CAM invites auto enthusiasts of all ages to join. Club activities include road trips, private garage tours, parties and participation in the Madison Christmas parade. This year, the club also plans to be part of the Madison Regatta Festival parade. CAM supports local charities such as the American Cancer Society’s Relay for Life, the American Red Cross, First Steps and Shop With A Cop and club members volunteer their services to the Festival of Lights. All proceeds from River Run VIII will go to charity. “If we can be of assistance we sure try to do it,” said Backus.
The club also awards two college scholarships to local high school students each year. Yearly membership dues are $12 per person or $18 per family. Club meetings are held at 2 p.m. on the first Sunday and 6 p.m. on the third Thursday of each month on the second floor of the Crystal Beach Poolhouse, which they share with the Jaycees. Current club officers include Backus, president; Anderson, vice president; Johann Backus, treasurer; Missy Powell, secretary; and Ron Main and Delmar Clarkson, trustees.

For more information about River Run VIII, call (812) 265-3620, ext. 4004 or visit the website: www.camclub.itgo.com. Car club members say hobby is expensive endeavor but worth it.


Now in its 8th year,
River Run offers a colorful display

By Ruth Wright
Staff Writer


MADISON, Ind. – To car collecting enthusiasts, owning and maintaining a classic vehicle is a wonderful hobby. From gleaming paint jobs to customized interiors, classic cars definitely attract attention and produce a great deal of pride.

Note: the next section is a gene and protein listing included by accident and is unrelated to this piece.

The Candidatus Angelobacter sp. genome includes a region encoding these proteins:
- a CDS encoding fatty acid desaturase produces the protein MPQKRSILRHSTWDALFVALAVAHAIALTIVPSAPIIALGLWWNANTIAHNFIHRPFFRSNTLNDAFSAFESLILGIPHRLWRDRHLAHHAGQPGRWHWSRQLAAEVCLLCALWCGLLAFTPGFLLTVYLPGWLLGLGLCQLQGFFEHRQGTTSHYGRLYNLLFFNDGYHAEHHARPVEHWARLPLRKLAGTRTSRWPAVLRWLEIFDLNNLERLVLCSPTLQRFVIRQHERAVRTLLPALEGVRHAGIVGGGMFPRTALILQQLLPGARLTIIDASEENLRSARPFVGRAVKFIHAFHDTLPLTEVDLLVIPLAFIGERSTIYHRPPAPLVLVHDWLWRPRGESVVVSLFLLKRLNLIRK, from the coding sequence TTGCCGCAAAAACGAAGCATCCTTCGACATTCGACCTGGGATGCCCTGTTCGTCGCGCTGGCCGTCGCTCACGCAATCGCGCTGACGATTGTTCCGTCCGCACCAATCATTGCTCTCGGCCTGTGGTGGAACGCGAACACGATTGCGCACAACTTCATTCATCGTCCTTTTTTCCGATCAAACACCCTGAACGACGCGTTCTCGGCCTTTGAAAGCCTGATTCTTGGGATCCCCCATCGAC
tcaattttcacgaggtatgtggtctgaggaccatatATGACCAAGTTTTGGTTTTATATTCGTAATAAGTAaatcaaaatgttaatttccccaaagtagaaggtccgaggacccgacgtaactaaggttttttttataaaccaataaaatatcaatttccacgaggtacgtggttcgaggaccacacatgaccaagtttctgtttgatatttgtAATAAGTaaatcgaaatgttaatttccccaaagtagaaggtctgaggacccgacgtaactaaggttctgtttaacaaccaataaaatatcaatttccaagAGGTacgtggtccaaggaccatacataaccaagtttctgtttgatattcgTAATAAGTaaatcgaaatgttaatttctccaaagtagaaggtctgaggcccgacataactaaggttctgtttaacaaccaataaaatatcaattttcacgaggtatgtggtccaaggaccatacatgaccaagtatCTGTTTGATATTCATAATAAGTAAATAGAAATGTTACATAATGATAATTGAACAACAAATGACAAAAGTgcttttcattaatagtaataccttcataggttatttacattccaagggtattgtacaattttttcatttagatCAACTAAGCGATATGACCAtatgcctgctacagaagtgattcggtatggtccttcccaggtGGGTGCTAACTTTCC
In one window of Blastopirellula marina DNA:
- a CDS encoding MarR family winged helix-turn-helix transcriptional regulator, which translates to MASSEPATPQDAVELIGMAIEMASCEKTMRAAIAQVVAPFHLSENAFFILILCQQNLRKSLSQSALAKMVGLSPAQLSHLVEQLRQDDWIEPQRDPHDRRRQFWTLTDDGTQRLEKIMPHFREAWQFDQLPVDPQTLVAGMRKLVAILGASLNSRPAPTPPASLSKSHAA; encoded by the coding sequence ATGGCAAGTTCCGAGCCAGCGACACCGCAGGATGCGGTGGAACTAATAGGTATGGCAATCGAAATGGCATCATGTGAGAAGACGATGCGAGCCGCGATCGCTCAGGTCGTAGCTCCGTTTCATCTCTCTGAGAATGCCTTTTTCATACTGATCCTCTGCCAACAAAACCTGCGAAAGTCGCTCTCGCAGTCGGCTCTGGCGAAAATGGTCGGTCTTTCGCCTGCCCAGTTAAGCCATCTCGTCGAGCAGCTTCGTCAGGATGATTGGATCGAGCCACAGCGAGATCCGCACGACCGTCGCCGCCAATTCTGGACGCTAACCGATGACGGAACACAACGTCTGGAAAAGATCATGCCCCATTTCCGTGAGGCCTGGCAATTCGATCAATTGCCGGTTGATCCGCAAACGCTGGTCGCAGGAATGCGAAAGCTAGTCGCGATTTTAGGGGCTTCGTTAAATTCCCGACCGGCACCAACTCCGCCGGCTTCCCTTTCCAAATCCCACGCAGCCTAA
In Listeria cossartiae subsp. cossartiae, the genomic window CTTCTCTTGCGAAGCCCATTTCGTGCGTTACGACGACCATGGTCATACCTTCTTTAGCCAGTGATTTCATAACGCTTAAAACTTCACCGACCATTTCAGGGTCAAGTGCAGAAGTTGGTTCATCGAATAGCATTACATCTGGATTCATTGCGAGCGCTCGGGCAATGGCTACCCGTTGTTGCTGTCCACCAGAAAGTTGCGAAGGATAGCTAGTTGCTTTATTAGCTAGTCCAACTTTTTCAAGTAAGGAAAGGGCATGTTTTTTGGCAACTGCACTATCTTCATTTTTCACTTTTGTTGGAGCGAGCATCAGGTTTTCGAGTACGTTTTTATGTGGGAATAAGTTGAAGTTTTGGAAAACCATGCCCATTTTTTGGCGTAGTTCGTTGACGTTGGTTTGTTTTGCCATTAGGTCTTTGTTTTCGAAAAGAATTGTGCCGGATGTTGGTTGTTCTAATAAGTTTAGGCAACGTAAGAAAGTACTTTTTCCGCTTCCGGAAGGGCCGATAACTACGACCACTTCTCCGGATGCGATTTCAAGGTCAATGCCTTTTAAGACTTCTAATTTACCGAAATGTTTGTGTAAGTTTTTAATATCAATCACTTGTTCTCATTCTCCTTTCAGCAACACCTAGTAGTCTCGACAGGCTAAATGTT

CAM club vice president Bruce Anderson owns two classic cars, a 1966 Chevy Corvette coupe and a 1967 Chevy Corvette convertible. Anderson, who has owned both cars since the 1970s, said he estimates his Corvettes to be worth around $25,000 each. A substantial value, especially considering he paid only about one-tenth of that amount for the cars when he bought them.

Anderson said he only drives the cars to cruise-ins and shows in order to keep the miles low. Such care is common among classic car owners, who want to protect their investments. For Anderson, that means maintaining the cars he purchased many years ago. But for many classic car hobbyists, that means putting a lot of time and money into restoration. It’s not unlikely for owners to invest thousands of dollars in making an old vehicle look brand new.